Empellon chef Alex Stupak owns four New York City restaurants devoted to tacos. He’s the author of a taco cookbook. But growing up in Leominster, Massachusetts, there was no Mexican food in Stupak’s life ("Old El Paso taco night" aside). Could it be, then, that the first taco Stupak ever had outside the home — and certainly the first taco he ever bought from a truck — was made of "light" ice cream, fake chocolate, chopped peanuts, and a sugar cone "shell"? Which is to say… a Choco Taco?
"That’s actually true," Stupak says. "Since I was a kid I've always been a fan of them." So when Dominique Ansel approached Stupak in the spring about a limited-edition dessert collaboration, the idea seemed almost inevitable. Who wouldn’t want the pastry chef best known for mashing croissants and donuts into one delicious portmanteau to riff on Choco Tacos, especially since Stupak is a former pastry chef himself? There was only one small problem. "Dominique, he’s obviously a French dude," Stupak says. "He had no idea what the fuck they were. I had to buy a box and feed him some."
It requires only a glimpse at bookstore windows to notice the phalanx of young authors challenging the idea that dating and sex aren’t serious enough topics for certain kinds of writers to engage with. These authors share something else, besides subject matter: They are women.
Their books are a departure from the raw, unfiltered confessional writing that the internet seems to have fostered in recent years: inward-focused pieces on abortions and addictions and affairs we have gotten used to clicking on, or past.
Instead, this new crop of nonfiction seeks to blend personal writing with social analysis, to fashion some kind of philosophy about how we live, and love, now.
Anyone who has groaned and considered crawling under the table after taking a standardized test will delight in the literary high jinks Alejandro Zambra performs in “Multiple Choice.” Like an exam, the book contains various fill-in-the-blank sections and brief narratives in “Sentence Elimination,” and concludes with fully developed stories in “Reading Comprehension,” all of which point with increasing ferocity at the alienation of the test taker, which in turn illustrates the alienation of the tested citizen.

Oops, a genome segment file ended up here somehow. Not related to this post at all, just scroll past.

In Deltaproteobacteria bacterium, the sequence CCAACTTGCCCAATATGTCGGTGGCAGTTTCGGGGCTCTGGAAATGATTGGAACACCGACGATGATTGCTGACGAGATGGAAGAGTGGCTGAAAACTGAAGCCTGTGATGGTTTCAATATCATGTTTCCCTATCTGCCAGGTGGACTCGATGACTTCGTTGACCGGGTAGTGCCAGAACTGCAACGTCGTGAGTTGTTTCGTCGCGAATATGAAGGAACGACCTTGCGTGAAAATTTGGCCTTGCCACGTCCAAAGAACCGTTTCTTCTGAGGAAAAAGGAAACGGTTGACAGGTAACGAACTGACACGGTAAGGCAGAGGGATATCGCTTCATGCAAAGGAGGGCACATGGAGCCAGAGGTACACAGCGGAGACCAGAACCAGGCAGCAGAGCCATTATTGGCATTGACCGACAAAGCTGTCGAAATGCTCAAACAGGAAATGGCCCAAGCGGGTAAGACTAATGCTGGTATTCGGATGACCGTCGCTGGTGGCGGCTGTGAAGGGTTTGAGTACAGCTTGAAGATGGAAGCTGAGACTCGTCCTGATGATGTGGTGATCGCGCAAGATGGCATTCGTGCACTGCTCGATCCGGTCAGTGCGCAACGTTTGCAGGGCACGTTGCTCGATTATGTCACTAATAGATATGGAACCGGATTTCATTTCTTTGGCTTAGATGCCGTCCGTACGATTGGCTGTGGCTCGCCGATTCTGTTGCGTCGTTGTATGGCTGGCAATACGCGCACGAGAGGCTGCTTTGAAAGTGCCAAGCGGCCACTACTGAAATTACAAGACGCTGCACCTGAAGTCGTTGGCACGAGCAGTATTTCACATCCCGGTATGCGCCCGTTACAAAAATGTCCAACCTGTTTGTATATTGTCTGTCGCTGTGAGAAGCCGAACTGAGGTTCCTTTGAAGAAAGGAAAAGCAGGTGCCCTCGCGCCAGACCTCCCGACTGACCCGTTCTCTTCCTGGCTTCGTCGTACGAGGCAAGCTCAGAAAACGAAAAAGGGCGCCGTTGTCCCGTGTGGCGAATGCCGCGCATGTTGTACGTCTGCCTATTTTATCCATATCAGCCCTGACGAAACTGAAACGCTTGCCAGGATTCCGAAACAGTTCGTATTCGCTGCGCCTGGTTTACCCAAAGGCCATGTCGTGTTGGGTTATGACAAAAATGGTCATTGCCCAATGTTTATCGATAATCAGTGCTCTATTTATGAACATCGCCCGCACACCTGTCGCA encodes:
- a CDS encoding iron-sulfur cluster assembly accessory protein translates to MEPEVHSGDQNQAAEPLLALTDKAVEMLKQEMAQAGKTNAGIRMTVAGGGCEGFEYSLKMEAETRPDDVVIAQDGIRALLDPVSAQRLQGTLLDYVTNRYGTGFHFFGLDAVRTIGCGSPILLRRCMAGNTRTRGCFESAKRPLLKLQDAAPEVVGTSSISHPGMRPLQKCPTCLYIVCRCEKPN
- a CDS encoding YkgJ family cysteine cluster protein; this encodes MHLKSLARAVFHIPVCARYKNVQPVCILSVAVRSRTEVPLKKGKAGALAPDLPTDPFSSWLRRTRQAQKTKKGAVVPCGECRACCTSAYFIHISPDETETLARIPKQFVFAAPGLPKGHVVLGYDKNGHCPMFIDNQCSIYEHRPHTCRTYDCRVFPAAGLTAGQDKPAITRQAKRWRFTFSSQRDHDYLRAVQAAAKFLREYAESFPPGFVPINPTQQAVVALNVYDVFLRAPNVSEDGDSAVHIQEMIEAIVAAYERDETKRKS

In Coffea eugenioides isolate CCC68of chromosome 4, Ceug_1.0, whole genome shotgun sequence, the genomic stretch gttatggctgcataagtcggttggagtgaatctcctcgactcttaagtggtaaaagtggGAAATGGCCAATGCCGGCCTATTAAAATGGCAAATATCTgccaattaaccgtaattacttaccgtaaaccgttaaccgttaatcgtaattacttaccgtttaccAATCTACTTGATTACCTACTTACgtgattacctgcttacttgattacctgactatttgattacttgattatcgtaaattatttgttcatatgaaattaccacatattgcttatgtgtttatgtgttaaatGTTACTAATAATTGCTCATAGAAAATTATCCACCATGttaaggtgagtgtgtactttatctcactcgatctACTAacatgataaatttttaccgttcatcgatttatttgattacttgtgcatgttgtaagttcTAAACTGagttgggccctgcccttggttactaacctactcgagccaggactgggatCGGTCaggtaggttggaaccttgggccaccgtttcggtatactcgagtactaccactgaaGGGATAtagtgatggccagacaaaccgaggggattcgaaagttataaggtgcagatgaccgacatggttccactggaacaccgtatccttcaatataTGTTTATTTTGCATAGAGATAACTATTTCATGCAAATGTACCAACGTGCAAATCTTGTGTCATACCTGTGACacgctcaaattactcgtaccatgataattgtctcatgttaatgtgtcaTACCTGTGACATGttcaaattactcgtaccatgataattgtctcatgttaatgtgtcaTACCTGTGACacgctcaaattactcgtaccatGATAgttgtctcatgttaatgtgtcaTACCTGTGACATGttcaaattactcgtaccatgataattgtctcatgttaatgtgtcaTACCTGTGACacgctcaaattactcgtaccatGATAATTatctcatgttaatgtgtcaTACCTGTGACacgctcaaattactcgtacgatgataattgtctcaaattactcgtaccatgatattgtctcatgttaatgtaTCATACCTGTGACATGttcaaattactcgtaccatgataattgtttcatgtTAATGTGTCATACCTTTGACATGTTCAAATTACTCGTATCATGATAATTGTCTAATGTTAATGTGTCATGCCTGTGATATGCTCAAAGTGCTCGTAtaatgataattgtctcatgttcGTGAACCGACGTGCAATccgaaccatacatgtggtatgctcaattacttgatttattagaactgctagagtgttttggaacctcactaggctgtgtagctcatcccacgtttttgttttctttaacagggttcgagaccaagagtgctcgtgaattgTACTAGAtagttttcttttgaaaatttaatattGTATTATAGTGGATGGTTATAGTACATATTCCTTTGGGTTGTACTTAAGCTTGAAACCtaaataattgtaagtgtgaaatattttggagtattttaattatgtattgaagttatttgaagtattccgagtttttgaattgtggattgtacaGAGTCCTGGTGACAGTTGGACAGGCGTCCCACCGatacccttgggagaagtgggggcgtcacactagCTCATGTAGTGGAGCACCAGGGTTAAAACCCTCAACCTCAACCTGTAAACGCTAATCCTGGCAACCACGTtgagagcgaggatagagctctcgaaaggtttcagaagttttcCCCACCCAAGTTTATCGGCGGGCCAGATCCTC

This book is organised so thoroughly, in its plot, characters and themes, around the central image of the foetus suspended in the churnings of gravity and time that it becomes, as Polonius also says, “scene individable, or poem unlimited”. Nutshell is an orb, a Venetian glass paperweight, of a book; a place where – and be warned, it puts you in the quoting mood – Larkin’s “any-angled light” may “congregate endlessly”.
The daily effort required to complete a major creative project is monumental — and frequently invisible. It’s rare for novelists, artists, composers or computer programmers to pull back the curtain on the granular accumulation of alarm clocks set an hour back, day-job duties plugged through, sunny afternoons spent indoors, moments with family and friends unattended. Part of this is because it would be very boring. And yet we are fascinated by famous artists’ and writers’ daily routines: Benjamin Franklin and his naked “air baths,” Patricia Highsmith’s bacon and eggs for every meal, P.G. Wodehouse’s calisthenics.
So, it’s not surprising that the Times business reporter and editor Phyllis Korkki’s book, “The Big Thing” — which (in an expansion of a 2013 column that did the same thing) performs the trick of narrating her completion of the book she’s writing — is both slow and fascinating. It’s slow in the way hearing about someone finishing her book day after day after day in real life can be. And it’s still fascinating, because Korkki is such a sympathetic subject, and her hodgepodge of a meta-book — part Malcolm Gladwell-lite behavioral psychology, part self-help writing guide — always manages to be charming.
“Against Everything” is a portrait of the egghead as a youngish man (Greif was born in 1975), trying the culture on for size, deeming it too saggy in some places and too constricting in others.